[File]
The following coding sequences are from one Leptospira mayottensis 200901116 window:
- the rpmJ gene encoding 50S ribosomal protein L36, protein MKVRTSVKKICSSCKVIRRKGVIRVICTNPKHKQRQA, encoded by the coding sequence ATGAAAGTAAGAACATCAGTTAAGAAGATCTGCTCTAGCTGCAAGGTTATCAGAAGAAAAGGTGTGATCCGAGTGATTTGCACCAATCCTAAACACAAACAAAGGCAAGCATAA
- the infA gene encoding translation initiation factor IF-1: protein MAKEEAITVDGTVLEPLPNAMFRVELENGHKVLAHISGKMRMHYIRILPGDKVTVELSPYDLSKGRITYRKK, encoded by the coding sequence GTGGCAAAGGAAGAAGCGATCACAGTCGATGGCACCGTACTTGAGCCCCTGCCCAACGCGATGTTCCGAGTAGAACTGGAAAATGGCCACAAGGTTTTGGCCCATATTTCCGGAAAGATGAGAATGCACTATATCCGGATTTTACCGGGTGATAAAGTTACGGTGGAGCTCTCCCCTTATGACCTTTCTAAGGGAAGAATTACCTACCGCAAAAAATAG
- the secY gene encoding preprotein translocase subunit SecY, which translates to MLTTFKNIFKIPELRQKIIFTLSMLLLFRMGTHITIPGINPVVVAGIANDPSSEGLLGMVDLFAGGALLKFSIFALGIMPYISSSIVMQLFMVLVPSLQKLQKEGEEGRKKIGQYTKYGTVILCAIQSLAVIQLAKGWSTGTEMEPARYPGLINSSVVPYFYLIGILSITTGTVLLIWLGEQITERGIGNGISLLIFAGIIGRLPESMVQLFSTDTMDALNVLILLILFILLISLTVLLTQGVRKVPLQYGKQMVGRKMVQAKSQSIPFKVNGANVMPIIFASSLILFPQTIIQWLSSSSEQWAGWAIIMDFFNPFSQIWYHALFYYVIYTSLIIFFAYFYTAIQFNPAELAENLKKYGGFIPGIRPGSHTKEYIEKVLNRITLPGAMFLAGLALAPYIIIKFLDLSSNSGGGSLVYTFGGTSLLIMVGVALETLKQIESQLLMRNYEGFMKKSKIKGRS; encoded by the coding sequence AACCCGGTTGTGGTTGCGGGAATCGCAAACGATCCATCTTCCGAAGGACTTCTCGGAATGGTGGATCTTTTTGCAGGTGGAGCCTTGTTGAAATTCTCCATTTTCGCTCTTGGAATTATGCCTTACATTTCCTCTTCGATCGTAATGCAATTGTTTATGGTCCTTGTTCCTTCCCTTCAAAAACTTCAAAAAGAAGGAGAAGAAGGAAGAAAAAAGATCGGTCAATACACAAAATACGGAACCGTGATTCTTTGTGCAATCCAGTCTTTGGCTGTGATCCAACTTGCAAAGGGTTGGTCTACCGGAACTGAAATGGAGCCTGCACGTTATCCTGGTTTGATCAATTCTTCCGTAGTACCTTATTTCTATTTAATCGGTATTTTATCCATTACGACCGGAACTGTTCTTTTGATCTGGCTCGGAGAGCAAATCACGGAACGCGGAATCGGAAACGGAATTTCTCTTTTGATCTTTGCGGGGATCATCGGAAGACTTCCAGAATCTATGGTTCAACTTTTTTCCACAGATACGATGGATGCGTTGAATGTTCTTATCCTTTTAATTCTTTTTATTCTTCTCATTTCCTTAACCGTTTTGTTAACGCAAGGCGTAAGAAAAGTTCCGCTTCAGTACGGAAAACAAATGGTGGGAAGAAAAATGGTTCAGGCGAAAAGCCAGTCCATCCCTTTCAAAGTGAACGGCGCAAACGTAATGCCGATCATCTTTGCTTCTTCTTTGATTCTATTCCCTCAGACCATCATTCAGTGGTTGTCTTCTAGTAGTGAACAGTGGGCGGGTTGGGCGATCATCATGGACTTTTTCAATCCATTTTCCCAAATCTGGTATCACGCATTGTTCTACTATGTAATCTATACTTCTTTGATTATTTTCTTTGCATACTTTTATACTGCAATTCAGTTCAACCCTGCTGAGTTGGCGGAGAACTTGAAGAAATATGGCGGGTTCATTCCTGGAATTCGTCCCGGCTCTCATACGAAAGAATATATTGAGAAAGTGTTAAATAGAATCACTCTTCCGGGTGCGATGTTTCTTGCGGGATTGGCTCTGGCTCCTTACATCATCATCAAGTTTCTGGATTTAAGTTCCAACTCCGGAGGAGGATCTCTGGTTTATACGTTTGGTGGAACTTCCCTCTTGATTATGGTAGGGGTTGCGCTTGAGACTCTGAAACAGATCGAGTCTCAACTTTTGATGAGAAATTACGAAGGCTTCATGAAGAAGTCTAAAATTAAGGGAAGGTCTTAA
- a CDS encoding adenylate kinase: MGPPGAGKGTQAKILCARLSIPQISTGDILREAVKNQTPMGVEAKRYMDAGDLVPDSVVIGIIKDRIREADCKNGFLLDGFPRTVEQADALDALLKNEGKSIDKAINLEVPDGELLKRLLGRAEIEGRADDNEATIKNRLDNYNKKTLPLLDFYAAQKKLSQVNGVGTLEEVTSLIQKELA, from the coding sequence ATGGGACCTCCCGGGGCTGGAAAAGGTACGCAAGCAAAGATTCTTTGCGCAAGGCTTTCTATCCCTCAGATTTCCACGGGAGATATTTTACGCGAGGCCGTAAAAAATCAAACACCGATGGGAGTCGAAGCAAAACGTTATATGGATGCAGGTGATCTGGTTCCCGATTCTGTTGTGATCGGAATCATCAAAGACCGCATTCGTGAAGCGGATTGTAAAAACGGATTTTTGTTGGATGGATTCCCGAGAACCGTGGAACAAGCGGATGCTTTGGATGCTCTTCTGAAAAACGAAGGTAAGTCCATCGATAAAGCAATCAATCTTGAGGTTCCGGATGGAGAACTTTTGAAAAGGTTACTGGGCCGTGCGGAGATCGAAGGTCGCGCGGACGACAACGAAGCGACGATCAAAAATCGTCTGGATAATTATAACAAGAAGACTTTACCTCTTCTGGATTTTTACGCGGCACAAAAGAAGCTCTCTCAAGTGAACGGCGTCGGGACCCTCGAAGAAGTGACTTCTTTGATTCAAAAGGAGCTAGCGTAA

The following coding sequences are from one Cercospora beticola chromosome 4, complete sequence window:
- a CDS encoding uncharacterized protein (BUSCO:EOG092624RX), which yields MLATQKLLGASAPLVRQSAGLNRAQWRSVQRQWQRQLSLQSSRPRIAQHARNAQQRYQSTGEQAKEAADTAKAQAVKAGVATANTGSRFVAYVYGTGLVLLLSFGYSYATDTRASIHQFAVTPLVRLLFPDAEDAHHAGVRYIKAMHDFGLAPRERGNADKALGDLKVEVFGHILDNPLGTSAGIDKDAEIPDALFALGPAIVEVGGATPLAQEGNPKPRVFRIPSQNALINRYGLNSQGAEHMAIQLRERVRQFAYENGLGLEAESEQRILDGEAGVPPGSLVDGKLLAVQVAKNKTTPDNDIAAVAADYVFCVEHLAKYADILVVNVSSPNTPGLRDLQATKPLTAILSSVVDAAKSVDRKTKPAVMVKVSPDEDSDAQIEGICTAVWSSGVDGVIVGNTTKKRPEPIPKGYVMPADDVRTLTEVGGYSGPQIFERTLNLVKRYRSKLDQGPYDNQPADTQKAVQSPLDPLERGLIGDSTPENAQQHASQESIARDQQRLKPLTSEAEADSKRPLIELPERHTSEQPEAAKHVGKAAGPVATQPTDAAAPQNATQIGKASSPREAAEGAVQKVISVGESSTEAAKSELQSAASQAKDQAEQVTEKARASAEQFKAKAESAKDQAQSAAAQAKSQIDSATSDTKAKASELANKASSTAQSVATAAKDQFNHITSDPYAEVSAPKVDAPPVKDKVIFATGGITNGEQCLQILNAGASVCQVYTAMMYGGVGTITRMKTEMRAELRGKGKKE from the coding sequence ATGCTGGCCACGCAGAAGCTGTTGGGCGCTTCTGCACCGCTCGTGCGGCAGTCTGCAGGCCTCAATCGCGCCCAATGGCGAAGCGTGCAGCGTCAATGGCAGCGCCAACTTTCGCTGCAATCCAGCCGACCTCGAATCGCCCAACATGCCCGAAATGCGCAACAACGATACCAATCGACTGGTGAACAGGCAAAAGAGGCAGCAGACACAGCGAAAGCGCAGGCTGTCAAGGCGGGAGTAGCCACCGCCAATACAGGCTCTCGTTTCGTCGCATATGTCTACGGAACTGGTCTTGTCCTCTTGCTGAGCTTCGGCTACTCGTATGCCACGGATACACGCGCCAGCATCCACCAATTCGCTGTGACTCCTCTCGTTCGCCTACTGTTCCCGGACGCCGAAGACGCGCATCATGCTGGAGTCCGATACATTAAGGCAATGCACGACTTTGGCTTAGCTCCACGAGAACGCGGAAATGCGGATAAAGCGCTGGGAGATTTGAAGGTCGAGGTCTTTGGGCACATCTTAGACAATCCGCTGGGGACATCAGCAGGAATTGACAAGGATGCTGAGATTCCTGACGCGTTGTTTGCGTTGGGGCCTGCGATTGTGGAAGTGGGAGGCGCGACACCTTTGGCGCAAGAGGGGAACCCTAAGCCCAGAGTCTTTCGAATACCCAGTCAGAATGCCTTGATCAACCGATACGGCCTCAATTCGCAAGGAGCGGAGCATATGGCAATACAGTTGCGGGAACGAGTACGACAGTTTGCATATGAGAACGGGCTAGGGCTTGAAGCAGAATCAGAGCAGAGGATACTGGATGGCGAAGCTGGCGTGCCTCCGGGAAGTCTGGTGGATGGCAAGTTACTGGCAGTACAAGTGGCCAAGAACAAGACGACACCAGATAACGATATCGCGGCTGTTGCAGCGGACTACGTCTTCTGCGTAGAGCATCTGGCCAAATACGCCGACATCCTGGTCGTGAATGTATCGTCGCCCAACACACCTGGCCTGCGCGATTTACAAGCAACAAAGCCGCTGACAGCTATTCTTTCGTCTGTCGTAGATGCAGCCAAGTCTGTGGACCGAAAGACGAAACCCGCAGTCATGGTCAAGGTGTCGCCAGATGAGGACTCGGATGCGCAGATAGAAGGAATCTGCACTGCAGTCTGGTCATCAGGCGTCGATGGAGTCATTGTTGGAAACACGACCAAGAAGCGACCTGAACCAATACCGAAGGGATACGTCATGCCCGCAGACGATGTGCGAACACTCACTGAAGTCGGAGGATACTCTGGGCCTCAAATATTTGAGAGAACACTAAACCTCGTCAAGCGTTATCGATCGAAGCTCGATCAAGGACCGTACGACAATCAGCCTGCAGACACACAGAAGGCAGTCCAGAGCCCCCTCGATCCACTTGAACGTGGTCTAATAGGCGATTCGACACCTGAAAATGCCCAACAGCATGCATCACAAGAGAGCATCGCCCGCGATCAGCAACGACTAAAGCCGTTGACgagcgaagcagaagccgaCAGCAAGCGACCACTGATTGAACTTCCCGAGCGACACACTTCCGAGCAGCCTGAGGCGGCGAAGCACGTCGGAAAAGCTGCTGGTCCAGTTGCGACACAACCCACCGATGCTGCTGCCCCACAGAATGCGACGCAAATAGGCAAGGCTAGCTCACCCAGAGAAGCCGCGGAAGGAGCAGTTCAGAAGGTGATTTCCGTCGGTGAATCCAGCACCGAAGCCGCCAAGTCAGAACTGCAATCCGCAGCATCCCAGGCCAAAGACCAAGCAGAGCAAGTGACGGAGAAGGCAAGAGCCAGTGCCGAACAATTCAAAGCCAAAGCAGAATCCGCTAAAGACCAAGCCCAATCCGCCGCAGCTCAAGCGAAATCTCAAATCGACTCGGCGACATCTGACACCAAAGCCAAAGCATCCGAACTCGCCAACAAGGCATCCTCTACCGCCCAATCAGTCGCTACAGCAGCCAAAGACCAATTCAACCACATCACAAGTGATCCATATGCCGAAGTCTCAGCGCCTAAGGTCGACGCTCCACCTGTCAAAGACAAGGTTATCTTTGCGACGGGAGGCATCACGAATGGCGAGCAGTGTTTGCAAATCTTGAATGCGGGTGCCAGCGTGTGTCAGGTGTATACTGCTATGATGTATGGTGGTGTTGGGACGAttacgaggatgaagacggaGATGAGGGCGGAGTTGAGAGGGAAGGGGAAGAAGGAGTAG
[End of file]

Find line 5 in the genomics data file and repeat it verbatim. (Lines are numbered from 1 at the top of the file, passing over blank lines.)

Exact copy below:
- a CDS encoding adenylate kinase: MGPPGAGKGTQAKILCARLSIPQISTGDILREAVKNQTPMGVEAKRYMDAGDLVPDSVVIGIIKDRIREADCKNGFLLDGFPRTVEQADALDALLKNEGKSIDKAINLEVPDGELLKRLLGRAEIEGRADDNEATIKNRLDNYNKKTLPLLDFYAAQKKLSQVNGVGTLEEVTSLIQKELA, from the coding sequence ATGGGACCTCCCGGGGCTGGAAAAGGTACGCAAGCAAAGATTCTTTGCGCAAGGCTTTCTATCCCTCAGATTTCCACGGGAGATATTTTACGCGAGGCCGTAAAAAATCAAACACCGATGGGAGTCGAAGCAAAACGTTATATGGATGCAGGTGATCTGGTTCCCGATTCTGTTGTGATCGGAATCATCAAAGACCGCATTCGTGAAGCGGATTGTAAAAACGGATTTTTGTTGGATGGATTCCCGAGAACCGTGGAACAAGCGGATGCTTTGGATGCTCTTCTGAAAAACGAAGGTAAGTCCATCGATAAAGCAATCAATCTTGAGGTTCCGGATGGAGAACTTTTGAAAAGGTTACTGGGCCGTGCGGAGATCGAAGGTCGCGCGGACGACAACGAAGCGACGATCAAAAATCGTCTGGATAATTATAACAAGAAGACTTTACCTCTTCTGGATTTTTACGCGGCACAAAAGAAGCTCTCTCAAGTGAACGGCGTCGGGACCCTCGAAGAAGTGACTTCTTTGATTCAAAAGGAGCTAGCGTAA